European people hurting, not governments

European people hurting, not governments

John Tamny: European people hurting, not governments

By JOHN TAMNY / The economist edits the website RealClearMarkets

We regularly see headlines in the financial press about an ailing European government facing “austerity,” “severe cuts,” and maybe default due to a mismatch between incoming revenue and outgoing liabilities. What’s not explained is why this is so problematic.

In fact, it’s not problematic.

Frederic Bastiat long ago observed that the State is the grand fiction through which wealth is redistributed to others, and with the producers hurting, so is the State’s wealth redistribution machine. We can lament the growth of European welfare states, but shouldn’t the present point be that since, those the people whose labors support governments are getting by with much less, shouldn’t governments similarly shrink?

We keep hearing about the “painful sacrifices” governments must make in the present, but aren’t those alleged sacrifices something governments should endure with a smile since governments only exist at the pleasure of those who pay for them, and their supporters are struggling right now.

And what about the individuals whose labors produce little to no economic value, but who are reliant on the government funding provided by those who are productive? Can they say with a straight face that their benefits should remain intact while their benefactors earn less and, worse, potentially face job loss?

Not commented on enough is just how obnoxious is all the government wailing about a lack of funds. It’s almost childlike in that only a child lacking broader knowledge of the human condition would complain about a reduced allowance in the midst of struggles for the individual bestowing the allowance. In this case it’s the limping people of Europe who provide the means for the monstrous European governments.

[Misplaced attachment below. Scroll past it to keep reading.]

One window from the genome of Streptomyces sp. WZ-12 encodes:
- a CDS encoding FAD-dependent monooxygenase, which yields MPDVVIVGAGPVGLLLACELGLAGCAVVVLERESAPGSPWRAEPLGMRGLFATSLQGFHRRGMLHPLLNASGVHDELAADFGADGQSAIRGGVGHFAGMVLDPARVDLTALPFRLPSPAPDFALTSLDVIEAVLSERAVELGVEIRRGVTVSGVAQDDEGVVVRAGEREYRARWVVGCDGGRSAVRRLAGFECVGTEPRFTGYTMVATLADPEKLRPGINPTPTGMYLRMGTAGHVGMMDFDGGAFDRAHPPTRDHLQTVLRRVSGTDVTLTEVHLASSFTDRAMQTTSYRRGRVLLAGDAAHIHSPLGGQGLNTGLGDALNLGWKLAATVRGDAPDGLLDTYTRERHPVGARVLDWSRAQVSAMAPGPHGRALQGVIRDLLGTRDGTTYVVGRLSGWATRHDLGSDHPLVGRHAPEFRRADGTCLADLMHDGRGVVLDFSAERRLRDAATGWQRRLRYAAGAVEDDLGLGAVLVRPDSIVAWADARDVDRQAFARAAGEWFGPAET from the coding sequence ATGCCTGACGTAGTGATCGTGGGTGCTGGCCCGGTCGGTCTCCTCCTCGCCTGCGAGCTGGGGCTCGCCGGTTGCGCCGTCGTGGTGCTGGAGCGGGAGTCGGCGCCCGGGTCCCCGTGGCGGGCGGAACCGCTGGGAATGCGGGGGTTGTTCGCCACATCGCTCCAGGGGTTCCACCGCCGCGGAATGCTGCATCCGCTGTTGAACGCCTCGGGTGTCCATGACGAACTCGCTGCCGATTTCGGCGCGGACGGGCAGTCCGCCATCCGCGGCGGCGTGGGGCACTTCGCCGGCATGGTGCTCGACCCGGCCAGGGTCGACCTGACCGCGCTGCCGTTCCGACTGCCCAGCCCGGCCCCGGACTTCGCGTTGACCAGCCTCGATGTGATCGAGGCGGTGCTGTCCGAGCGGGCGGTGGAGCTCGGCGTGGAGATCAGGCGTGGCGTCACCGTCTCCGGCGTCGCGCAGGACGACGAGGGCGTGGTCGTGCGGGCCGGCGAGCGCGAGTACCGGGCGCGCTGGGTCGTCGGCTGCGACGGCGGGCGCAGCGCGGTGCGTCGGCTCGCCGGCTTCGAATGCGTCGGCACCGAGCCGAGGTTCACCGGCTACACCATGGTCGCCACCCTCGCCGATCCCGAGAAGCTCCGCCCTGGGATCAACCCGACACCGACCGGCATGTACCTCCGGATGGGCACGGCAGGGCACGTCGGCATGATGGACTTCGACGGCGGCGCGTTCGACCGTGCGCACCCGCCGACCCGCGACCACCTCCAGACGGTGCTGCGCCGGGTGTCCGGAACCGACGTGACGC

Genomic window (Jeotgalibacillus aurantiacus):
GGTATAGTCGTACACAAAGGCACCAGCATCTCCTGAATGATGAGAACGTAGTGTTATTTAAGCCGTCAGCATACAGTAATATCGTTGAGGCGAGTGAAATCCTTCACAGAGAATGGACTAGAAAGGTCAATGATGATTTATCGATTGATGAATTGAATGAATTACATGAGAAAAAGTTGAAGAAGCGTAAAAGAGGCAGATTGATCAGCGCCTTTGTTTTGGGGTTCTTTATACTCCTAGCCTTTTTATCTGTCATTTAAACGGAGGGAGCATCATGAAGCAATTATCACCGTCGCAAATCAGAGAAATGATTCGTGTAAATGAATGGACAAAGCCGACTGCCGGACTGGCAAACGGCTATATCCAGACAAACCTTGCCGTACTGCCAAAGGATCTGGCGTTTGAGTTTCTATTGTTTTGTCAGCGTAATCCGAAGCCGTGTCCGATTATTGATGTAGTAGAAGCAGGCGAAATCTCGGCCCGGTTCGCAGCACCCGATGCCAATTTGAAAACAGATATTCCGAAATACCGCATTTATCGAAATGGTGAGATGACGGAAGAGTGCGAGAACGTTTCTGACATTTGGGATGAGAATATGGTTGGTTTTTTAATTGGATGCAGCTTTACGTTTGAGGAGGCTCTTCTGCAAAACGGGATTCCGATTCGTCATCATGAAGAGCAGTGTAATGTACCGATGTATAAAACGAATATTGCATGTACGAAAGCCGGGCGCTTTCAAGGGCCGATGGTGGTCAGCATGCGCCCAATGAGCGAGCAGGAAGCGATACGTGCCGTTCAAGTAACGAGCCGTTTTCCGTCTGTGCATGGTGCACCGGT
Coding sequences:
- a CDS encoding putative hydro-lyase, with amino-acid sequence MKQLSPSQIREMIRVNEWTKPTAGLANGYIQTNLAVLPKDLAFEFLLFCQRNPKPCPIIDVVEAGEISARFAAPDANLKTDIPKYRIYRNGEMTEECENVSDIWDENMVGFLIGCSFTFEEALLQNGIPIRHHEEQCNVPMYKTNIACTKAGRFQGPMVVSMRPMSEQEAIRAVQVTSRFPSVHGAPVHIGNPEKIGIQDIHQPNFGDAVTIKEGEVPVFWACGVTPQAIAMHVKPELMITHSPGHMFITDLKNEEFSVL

So with governments acting in childlike ways it’s time to let those same governments experience the pain of allowance cuts in concert with default if they prove unwilling to more than match the austerity faced by those they annually fleece.

Of course, the supposed problem with governmental defaults is the implications for banks. Having loaded up on government debt with regulatory approval (yet another reminder of the sheer absurdity of more regulation as the path to financial health), many institutions face bankruptcy if governments foist on them payment haircuts.

If so, it’s time we experience a few bank failures so that we as individuals realize that life goes on, and, with it, economic productivity. It’s been more than a century since banks have been the grand source of credit that bailout supporters proclaim, so let’s allow one or many banks to go under for having committed the egregious error of betting the farm on government debt.

The naysayers will wail about “counterparty risk” and a “collapse of the financial system,” but, in truth, we’ll see only the collapse of the entities that erred in assuming that governments don’t default. As for counterparty risk, it applies in all areas of commerce among all businesses, and if a few counterparties are burned, they’ll have learned a valuable, economy-enhancing lesson about spreading one’s risk around.

The banking system itself, far from ruined, will emerge from such a scenario far healthier for having poorly managed institutions swallowed by better managers. And with economy-sapping bailouts off the table, the smaller banks that the Left naively seek through regulatory force will become an un-coerced market reality.

And, while default will by no means shut governments out of the debt markets altogether, the cost of borrowing for governments will surely rise. This on its own will ensure governments that are smaller and happily less consequential, plus the investors who shun government debt altogether will find other, growth-oriented endeavors to allocate capital toward.

Europe today has governments operating solely with resources taken from others and that are unwilling to downsize despite massive deleveraging among the individuals who provide them with funds. Juvenile as it sounds, that’s rude.

Since governments seemingly won’t take the hint, it’s time that the citizenry on which they rely allows them to default. Europe will get better-run banks and smaller government in the process, a bonus for the productive in Europe and reminding governments from whence their funds actually come.